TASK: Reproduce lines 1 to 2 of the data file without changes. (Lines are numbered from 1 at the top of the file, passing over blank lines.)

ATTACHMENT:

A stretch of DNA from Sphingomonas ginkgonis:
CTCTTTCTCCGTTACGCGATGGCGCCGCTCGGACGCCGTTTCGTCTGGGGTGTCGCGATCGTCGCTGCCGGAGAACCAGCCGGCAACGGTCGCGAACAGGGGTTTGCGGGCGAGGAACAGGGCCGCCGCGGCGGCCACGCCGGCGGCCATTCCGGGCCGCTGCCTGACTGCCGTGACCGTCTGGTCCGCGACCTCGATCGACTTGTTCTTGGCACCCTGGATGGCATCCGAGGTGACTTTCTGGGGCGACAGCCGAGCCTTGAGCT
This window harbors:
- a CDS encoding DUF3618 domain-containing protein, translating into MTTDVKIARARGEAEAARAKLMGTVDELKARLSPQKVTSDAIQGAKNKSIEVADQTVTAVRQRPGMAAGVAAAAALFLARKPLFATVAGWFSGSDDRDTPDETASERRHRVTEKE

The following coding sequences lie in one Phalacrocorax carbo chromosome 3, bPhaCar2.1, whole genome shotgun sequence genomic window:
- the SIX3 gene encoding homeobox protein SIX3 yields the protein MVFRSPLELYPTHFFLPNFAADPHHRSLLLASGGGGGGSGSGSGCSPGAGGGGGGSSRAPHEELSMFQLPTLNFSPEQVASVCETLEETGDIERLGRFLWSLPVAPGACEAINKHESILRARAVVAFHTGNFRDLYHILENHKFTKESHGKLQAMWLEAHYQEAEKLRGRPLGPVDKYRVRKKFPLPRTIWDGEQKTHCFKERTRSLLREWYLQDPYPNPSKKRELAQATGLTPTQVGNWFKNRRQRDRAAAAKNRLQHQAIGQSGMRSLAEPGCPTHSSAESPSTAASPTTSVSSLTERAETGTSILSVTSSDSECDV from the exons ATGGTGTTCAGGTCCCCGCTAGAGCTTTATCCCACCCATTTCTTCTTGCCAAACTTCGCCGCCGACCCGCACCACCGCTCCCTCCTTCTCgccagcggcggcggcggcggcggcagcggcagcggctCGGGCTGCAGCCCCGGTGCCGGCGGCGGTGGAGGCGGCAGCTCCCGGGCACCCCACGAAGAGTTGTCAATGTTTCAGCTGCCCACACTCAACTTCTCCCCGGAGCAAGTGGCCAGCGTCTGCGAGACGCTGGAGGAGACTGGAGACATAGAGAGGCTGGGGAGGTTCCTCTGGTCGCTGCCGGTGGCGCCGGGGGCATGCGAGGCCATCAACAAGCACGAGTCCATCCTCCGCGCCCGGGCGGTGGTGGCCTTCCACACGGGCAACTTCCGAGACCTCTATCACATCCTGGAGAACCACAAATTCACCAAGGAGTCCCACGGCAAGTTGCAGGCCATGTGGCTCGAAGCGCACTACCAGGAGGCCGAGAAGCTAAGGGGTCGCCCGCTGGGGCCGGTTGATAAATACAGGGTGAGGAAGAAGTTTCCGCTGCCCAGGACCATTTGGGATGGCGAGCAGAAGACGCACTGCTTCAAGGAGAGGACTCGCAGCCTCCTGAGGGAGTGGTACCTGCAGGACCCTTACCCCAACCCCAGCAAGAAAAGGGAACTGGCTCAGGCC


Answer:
A stretch of DNA from Sphingomonas ginkgonis:
CTCTTTCTCCGTTACGCGATGGCGCCGCTCGGACGCCGTTTCGTCTGGGGTGTCGCGATCGTCGCTGCCGGAGAACCAGCCGGCAACGGTCGCGAACAGGGGTTTGCGGGCGAGGAACAGGGCCGCCGCGGCGGCCACGCCGGCGGCCATTCCGGGCCGCTGCCTGACTGCCGTGACCGTCTGGTCCGCGACCTCGATCGACTTGTTCTTGGCACCCTGGATGGCATCCGAGGTGACTTTCTGGGGCGACAGCCGAGCCTTGAGCT